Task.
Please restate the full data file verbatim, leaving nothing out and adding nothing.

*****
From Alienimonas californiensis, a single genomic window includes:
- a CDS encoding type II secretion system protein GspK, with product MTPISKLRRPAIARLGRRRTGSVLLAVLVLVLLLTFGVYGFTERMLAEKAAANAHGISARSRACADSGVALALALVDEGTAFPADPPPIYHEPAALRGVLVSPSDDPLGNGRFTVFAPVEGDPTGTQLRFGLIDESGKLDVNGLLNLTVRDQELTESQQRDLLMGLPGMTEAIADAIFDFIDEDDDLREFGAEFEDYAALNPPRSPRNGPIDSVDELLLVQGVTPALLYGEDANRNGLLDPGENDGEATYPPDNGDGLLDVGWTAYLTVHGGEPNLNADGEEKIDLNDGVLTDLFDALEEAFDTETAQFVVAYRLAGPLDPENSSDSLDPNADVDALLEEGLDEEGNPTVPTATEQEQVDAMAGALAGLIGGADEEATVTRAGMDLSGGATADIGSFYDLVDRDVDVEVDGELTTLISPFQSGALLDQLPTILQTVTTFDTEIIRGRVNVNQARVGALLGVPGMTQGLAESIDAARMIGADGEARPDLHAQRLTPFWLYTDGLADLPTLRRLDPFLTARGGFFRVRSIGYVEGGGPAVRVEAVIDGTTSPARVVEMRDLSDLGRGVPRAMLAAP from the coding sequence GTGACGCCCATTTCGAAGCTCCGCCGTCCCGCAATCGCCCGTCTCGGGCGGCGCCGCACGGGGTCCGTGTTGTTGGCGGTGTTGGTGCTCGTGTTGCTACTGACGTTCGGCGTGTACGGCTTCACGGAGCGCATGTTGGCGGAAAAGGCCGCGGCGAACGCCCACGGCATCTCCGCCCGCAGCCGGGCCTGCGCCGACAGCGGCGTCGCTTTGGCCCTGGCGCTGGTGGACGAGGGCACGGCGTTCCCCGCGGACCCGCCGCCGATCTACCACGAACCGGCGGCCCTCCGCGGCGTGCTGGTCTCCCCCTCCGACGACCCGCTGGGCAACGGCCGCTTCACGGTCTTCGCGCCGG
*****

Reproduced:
From Alienimonas californiensis, a single genomic window includes:
- a CDS encoding type II secretion system protein GspK, with product MTPISKLRRPAIARLGRRRTGSVLLAVLVLVLLLTFGVYGFTERMLAEKAAANAHGISARSRACADSGVALALALVDEGTAFPADPPPIYHEPAALRGVLVSPSDDPLGNGRFTVFAPVEGDPTGTQLRFGLIDESGKLDVNGLLNLTVRDQELTESQQRDLLMGLPGMTEAIADAIFDFIDEDDDLREFGAEFEDYAALNPPRSPRNGPIDSVDELLLVQGVTPALLYGEDANRNGLLDPGENDGEATYPPDNGDGLLDVGWTAYLTVHGGEPNLNADGEEKIDLNDGVLTDLFDALEEAFDTETAQFVVAYRLAGPLDPENSSDSLDPNADVDALLEEGLDEEGNPTVPTATEQEQVDAMAGALAGLIGGADEEATVTRAGMDLSGGATADIGSFYDLVDRDVDVEVDGELTTLISPFQSGALLDQLPTILQTVTTFDTEIIRGRVNVNQARVGALLGVPGMTQGLAESIDAARMIGADGEARPDLHAQRLTPFWLYTDGLADLPTLRRLDPFLTARGGFFRVRSIGYVEGGGPAVRVEAVIDGTTSPARVVEMRDLSDLGRGVPRAMLAAP from the coding sequence GTGACGCCCATTTCGAAGCTCCGCCGTCCCGCAATCGCCCGTCTCGGGCGGCGCCGCACGGGGTCCGTGTTGTTGGCGGTGTTGGTGCTCGTGTTGCTACTGACGTTCGGCGTGTACGGCTTCACGGAGCGCATGTTGGCGGAAAAGGCCGCGGCGAACGCCCACGGCATCTCCGCCCGCAGCCGGGCCTGCGCCGACAGCGGCGTCGCTTTGGCCCTGGCGCTGGTGGACGAGGGCACGGCGTTCCCCGCGGACCCGCCGCCGATCTACCACGAACCGGCGGCCCTCCGCGGCGTGCTGGTCTCCCCCTCCGACGACCCGCTGGGCAACGGCCGCTTCACGGTCTTCGCGCCGG